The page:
How I Built This: The Unexpected Paths to Success from the World's Most Inspiring Entrepreneurs
How I Built This: The Unexpected Paths to Success from the World's Most Inspiring Entrepreneurs [Raz, Guy] on Amazon.com. *FREE* shipping on qualifying offers. How I Built This: The Unexpected Paths to Success from the World's Most Inspiring Entrepreneurs
These fallback plans offered varying degrees of psychological security to the brilliant founders who had them, but how much money they could make was far less important than the fact that they could at least be assured of making enough money to live. This was the idea that Jane Wurwand, the creator of Dermalogica, learned from her mother growing up in the United Kingdom. “The five words that changed my life were my mom saying to my sisters and myself, Learn how to do something!" Jane said. "She was absolutely adamant that each of us had to get a skill so that no matter what happened, if we were somewhere, anywhere, in the world, we would have a skill set in our hands that we could go to work [with] immediately and earn money and keep food on the table."
Note: Regarding jobs while starting a company
In December 2019, I had the opportunity to speak to Procter & Gamble's marketing team about storytelling at the c - global headquarters in Cincinnati, Ohio. P&G is a 180-yearlà multinational conglomerate that owns more than sixty brands, company's nearly twenty of which are worth more than a billion dollars each. Judging by numbers alone, P&G has figured a few things out since its founding in 1837. Before I spoke, I was given a tour of the sprawling downtown campus, which includes a small museum that traces the history of the company and maintains a meticulous archive of all the products that P&G has either created or acquired over the years. Moving through the exhibits, I was amazed to learn the origin stories of So many products that have become household names, most notably Crest Whitestrips and Swiffer. Crest Whitestrips was the result of a brainstorming session between somebody who worked on Cling Wrap and somebody working in the toothpaste division after they had lunch in the P&G cafeteria one day. Swiffer began as a crude combination of a broomstick attached to a bottle of Mr Clean, with Always maxi pads affixed to the bottom - both of which are P&G products.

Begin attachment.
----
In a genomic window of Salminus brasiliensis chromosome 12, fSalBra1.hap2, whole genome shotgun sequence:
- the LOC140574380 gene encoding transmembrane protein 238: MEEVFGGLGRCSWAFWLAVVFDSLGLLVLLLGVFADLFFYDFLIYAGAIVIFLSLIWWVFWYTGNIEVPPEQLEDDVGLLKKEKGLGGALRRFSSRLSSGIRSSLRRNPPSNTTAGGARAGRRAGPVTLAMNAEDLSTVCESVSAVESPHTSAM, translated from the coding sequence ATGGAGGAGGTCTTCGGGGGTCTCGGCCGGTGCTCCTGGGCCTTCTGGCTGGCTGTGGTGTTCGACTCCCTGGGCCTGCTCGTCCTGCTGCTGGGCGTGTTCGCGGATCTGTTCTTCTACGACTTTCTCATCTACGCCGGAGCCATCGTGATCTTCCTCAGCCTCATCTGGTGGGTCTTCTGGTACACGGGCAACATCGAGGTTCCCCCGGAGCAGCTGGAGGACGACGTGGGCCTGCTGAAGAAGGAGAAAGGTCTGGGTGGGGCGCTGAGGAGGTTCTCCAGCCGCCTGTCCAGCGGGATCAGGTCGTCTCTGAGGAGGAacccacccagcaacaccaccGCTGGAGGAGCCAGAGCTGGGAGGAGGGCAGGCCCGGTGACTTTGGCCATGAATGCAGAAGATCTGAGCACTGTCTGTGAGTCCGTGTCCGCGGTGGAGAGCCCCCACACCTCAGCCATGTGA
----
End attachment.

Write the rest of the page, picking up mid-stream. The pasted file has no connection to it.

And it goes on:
Note: This was cool
But as far as Tobi was concerned, Ottawa had a lot of stuff going for it. He'd moved to Canada's capital city from Germany a few years earlier to live with his girlfriend (now wife), Fiona McKean, who had aspirations to become a Canadian diplomat. They lived with her parents rent-free for a full decade (even after success!). He'd already found $400,000 in funding from an angel investor named John Phillips, whose parents happened to live in Ottawa. And beyond that, Ottawa was a place, Tobi believed, that punched far above its weight in intellectual talent. It was, after all, where the best and the brightest in Canada came to devote their talents to government service. Just because most of the VCs he met with couldn't find Ottawa on a map did not mean it was some kind of backwater.
Starting a business-starting anything creative, for that matter is difficult. It is a twisting road with hours, days, weeks, and months filled with struggle and failure and self-doubt and even tears. When you add a sense of isolation to the mix, it's "Hello, anxiety!" It happened to me a while back after weeks of sleepless nights. We were getting ready to move across the country, I was producina three shows with two more in the works, and I was starting to worry about everything. My family, my kids, my staff, the shows, partnerships, deadlines, my health. The fate of all these things felt as thoueh it sat squarely and solely on my shoulders. Finally one night, my wife, Hannah, pulled out a notebook and asked me to tell her what was on my mind. I poured out everything in my head, and she wrote every word of it down. The act ofemptying my anxieties onto the page was itself a therapeutic act that helped me get back to sleep, but the real salvation came three months later when Hannah pulled out the notebook and read my list of worries back to me. Not a single item on that list was relevant any longer! Not one of my worries had materialized in any meaningful way. Most things had worked out with the passage of time. But at the time, it felt like the world was collapsing around me. I would love to tell you this was just a “me" problem, but it's part of the human condition. Our brains have a natural safety mechanism designed to help us react in times of stress and moments of threat. It was useful in prehistoric times when we had to escape from wild animals. The struggle today, as humans in a modern world, is to figure out how to flip that safety switch to neutral, how to step back from our lives and take the long view on our journeys.